The COVID-19 pandemic sparked an unprecedented response from the scientific community. Scientists and researchers from every corner of the world found ways to work together, to create treatments and vaccines in the face of a global health emergency.
This colloquium, as part of an ongoing series, will engage experts in a discussion about the worldwide response to the COVID-19 pandemic. The experts will explore the decades of mRNA research that pointed toward the development of vaccines; the pace at which the scientific community collaborated to find new ways to combat the disease; and the lessons learned during this pandemic that will prepare us for the next one.
Drew Weissman, MD, PhD
Professor, Perelman School of Medicine
University of Pennsylvania
Andrzej Joachimiak, PhD
Director of the Structural Biology Center and Midwest Center for Structural Genomics
Argonne National Laboratory
- Michelle Buchanan, PhD
Senior Technical Advisor to the Deputy Director for Science Programs
Office of Science, U.S. Department of Energy
- J. Patrick (Pat) Fitch, PhD
Associate Laboratory Director for Chemical, Earth and Life Sciences
Los Alamos National Laboratory
- Patrick C. Wilson, PhD
Incoming Professor of Pediatrics
Weill Cornell Medicine
Drew Weissman, MD, PhD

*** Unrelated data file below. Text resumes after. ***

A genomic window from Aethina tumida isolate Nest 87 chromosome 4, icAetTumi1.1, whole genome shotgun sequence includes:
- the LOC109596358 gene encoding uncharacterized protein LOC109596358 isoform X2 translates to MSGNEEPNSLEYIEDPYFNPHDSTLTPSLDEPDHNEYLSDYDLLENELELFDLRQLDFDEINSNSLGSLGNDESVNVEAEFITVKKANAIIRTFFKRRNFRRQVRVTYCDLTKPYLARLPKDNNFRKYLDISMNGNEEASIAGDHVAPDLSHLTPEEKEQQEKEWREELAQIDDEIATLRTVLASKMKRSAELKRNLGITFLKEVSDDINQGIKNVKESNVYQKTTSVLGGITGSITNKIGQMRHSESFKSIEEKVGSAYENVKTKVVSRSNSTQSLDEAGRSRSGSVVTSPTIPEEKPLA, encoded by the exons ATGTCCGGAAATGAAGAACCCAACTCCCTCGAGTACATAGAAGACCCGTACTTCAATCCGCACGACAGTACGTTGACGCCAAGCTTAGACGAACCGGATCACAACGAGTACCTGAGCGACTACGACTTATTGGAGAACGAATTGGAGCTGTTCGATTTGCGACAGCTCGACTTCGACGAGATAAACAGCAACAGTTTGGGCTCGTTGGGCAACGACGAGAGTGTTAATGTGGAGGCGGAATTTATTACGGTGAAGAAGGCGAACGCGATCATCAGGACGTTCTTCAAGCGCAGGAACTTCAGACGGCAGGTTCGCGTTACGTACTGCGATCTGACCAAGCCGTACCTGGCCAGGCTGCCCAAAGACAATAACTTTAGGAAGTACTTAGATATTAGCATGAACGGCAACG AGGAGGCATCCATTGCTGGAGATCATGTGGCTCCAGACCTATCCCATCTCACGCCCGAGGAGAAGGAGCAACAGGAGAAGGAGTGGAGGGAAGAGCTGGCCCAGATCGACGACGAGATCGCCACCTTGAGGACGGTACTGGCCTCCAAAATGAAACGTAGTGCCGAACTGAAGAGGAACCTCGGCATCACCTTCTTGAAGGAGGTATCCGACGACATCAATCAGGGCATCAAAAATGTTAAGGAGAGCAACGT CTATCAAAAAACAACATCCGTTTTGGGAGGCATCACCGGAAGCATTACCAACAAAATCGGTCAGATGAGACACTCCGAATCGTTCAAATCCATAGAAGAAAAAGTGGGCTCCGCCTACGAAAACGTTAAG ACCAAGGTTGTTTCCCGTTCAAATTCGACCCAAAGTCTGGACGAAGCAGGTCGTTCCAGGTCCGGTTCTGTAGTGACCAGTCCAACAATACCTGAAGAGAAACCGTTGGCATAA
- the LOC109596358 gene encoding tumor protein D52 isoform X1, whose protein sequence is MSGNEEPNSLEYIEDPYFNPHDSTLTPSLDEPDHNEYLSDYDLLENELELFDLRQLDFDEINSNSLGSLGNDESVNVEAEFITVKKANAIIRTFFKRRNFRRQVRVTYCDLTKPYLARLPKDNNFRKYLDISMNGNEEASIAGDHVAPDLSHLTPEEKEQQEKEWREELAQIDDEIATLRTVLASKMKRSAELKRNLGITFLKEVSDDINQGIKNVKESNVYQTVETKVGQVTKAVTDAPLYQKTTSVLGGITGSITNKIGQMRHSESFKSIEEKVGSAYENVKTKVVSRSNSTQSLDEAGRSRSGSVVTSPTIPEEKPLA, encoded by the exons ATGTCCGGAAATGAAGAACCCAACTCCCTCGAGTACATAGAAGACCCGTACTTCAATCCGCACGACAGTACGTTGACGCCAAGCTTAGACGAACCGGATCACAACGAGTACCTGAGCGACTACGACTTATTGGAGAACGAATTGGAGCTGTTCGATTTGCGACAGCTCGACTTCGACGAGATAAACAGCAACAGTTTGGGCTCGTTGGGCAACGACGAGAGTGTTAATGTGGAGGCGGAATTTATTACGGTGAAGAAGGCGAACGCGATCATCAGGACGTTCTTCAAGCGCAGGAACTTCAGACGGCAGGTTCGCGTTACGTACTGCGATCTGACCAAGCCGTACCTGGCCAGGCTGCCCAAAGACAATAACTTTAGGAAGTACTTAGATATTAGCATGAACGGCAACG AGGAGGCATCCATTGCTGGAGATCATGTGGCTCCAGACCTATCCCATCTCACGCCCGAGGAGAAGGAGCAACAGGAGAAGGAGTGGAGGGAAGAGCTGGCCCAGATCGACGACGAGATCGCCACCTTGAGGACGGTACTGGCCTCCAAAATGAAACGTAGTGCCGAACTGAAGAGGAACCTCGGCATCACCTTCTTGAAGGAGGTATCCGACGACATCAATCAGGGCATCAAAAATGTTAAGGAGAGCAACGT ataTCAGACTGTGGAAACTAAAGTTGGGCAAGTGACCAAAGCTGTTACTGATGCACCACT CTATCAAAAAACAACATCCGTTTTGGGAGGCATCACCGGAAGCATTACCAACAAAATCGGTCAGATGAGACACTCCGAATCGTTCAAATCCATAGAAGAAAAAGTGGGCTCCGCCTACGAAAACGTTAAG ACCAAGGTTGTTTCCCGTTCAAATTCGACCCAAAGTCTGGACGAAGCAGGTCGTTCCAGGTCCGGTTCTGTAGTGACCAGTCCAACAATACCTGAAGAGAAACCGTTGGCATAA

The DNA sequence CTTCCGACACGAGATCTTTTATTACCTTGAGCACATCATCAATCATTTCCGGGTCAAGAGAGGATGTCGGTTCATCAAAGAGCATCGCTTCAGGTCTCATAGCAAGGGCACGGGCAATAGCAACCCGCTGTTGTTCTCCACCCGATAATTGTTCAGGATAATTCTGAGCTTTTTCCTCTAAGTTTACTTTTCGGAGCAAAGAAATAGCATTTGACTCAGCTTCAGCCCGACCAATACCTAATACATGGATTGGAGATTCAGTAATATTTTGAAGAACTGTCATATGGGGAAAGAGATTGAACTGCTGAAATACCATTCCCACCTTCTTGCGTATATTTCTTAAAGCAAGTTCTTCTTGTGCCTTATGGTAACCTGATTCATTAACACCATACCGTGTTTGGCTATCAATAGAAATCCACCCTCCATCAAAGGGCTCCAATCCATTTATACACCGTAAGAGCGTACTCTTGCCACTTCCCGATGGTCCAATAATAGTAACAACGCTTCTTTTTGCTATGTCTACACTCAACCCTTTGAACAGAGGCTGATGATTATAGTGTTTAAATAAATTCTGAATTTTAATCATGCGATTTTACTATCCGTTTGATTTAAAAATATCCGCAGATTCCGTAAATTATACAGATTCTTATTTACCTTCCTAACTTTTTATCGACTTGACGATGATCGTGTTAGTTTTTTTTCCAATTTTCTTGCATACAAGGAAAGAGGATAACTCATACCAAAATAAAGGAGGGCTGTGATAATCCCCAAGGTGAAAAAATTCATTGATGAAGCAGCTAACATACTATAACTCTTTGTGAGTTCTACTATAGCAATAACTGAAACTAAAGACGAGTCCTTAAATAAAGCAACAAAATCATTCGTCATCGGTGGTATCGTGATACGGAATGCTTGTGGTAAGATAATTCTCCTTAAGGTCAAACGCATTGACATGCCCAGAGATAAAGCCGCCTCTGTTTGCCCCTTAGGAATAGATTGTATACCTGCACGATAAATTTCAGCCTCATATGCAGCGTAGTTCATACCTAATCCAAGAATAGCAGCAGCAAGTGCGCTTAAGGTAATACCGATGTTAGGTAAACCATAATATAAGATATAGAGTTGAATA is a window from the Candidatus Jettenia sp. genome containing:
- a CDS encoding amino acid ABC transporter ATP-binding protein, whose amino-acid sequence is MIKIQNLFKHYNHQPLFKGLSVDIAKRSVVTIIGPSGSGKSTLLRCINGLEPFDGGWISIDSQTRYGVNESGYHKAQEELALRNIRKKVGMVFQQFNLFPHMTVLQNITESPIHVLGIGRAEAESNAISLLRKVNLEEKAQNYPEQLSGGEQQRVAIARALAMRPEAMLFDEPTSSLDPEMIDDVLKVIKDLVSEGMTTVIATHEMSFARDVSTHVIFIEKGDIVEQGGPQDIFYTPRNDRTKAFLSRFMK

Drew Weissman is a professor of Medicine at the Perelman School of Medicine, University of Pennsylvania. He received his graduate degrees from Boston University School of Medicine. Dr. Weissman, in collaboration with Dr. Katalin Karikó, discovered the ability of modified nucleosides in RNA to suppress activation of innate immune sensors and increase the translation of mRNA containing certain modified nucleosides. The nucleoside-modified mRNA-lipid nanoparticle vaccine platform Dr. Weissman’s lab created is used in the first two approved COVID-19 vaccines by Pfizer/BioNTech and Moderna. They continue to develop other vaccines that induce potent antibody and T cell responses with mRNA–based vaccines. Dr. Weissman’s lab also develops methods to replace genetically deficient proteins, edit the genome, and specifically target cells and organs with mRNA-LNPs, including lung, heart, brain, CD4+ cells, all T cells, and bone marrow stem cells.
Andrzej Joachimiak, PhD
Andrzej Joachimiak is the Director of Structural Biology Center and Midwest Center for Structural Genomics. He is an expert in synchrotron-based X-ray crystallography and structural biology. At Argonne, he has made significant contributions to the high-throughput crystallography using synchrotron radiation and the development of state-of-the-art facilities for macromolecular crystallography. The development and integration of the novel synchrotron beamlines, exploitation of the anomalous signal-based phasing methods in the third-generation environment and integration of hardware and software at the Structural Biology Center beamlines at the Advanced Photon Source contributed very strongly to the enhanced efficiency of such facilities worldwide. He holds degrees in chemistry from Adam Mickiewicz University in Poznan and molecular biology from the Institute of Biochemistry and Biophysics in Warsaw.
Michelle Buchanan, PhD